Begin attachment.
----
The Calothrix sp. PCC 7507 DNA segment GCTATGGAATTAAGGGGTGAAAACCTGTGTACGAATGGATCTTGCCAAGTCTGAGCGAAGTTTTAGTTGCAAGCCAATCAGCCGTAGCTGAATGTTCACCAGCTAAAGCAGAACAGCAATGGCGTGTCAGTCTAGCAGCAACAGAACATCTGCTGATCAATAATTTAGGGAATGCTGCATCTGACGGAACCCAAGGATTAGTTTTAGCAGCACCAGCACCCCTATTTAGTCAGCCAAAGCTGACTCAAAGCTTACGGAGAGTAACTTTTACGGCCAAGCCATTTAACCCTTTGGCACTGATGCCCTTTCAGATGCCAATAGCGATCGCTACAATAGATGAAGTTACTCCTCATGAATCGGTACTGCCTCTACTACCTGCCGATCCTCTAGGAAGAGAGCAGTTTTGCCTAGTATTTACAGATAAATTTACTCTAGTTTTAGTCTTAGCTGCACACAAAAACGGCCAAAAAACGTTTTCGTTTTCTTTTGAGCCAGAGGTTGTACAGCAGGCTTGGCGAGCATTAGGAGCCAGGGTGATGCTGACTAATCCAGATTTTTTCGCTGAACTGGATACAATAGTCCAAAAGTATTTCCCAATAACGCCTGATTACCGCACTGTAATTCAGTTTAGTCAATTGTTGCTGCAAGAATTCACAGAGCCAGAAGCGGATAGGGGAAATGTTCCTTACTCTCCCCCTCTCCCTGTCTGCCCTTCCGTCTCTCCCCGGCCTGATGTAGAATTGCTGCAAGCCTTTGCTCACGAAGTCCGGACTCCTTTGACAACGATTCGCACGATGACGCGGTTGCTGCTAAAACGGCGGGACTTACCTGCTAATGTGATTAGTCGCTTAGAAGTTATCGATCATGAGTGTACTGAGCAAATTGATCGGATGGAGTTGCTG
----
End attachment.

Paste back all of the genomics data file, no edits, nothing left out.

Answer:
The Calothrix sp. PCC 7507 DNA segment GCTATGGAATTAAGGGGTGAAAACCTGTGTACGAATGGATCTTGCCAAGTCTGAGCGAAGTTTTAGTTGCAAGCCAATCAGCCGTAGCTGAATGTTCACCAGCTAAAGCAGAACAGCAATGGCGTGTCAGTCTAGCAGCAACAGAACATCTGCTGATCAATAATTTAGGGAATGCTGCATCTGACGGAACCCAAGGATTAGTTTTAGCAGCACCAGCACCCCTATTTAGTCAGCCAAAGCTGACTCAAAGCTTACGGAGAGTAACTTTTACGGCCAAGCCATTTAACCCTTTGGCACTGATGCCCTTTCAGATGCCAATAGCGATCGCTACAATAGATGAAGTTACTCCTCATGAATCGGTACTGCCTCTACTACCTGCCGATCCTCTAGGAAGAGAGCAGTTTTGCCTAGTATTTACAGATAAATTTACTCTAGTTTTAGTCTTAGCTGCACACAAAAACGGCCAAAAAACGTTTTCGTTTTCTTTTGAGCCAGAGGTTGTACAGCAGGCTTGGCGAGCATTAGGAGCCAGGGTGATGCTGACTAATCCAGATTTTTTCGCTGAACTGGATACAATAGTCCAAAAGTATTTCCCAATAACGCCTGATTACCGCACTGTAATTCAGTTTAGTCAATTGTTGCTGCAAGAATTCACAGAGCCAGAAGCGGATAGGGGAAATGTTCCTTACTCTCCCCCTCTCCCTGTCTGCCCTTCCGTCTCTCCCCGGCCTGATGTAGAATTGCTGCAAGCCTTTGCTCACGAAGTCCGGACTCCTTTGACAACGATTCGCACGATGACGCGGTTGCTGCTAAAACGGCGGGACTTACCTGCTAATGTGATTAGTCGCTTAGAAGTTATCGATCATGAGTGTACTGAGCAAATTGATCGGATGGAGTTGCTG